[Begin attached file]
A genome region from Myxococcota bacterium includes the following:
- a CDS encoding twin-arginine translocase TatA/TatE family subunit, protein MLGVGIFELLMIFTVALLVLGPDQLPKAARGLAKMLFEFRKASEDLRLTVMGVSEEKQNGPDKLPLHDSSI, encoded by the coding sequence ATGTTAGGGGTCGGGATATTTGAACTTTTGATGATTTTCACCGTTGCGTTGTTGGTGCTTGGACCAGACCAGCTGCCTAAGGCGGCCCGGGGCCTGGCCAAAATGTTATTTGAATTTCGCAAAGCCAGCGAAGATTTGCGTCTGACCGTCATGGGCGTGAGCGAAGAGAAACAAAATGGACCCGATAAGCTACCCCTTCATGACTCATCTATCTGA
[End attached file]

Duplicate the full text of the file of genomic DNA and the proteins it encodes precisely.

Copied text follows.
A genome region from Myxococcota bacterium includes the following:
- a CDS encoding twin-arginine translocase TatA/TatE family subunit, protein MLGVGIFELLMIFTVALLVLGPDQLPKAARGLAKMLFEFRKASEDLRLTVMGVSEEKQNGPDKLPLHDSSI, encoded by the coding sequence ATGTTAGGGGTCGGGATATTTGAACTTTTGATGATTTTCACCGTTGCGTTGTTGGTGCTTGGACCAGACCAGCTGCCTAAGGCGGCCCGGGGCCTGGCCAAAATGTTATTTGAATTTCGCAAAGCCAGCGAAGATTTGCGTCTGACCGTCATGGGCGTGAGCGAAGAGAAACAAAATGGACCCGATAAGCTACCCCTTCATGACTCATCTATCTGA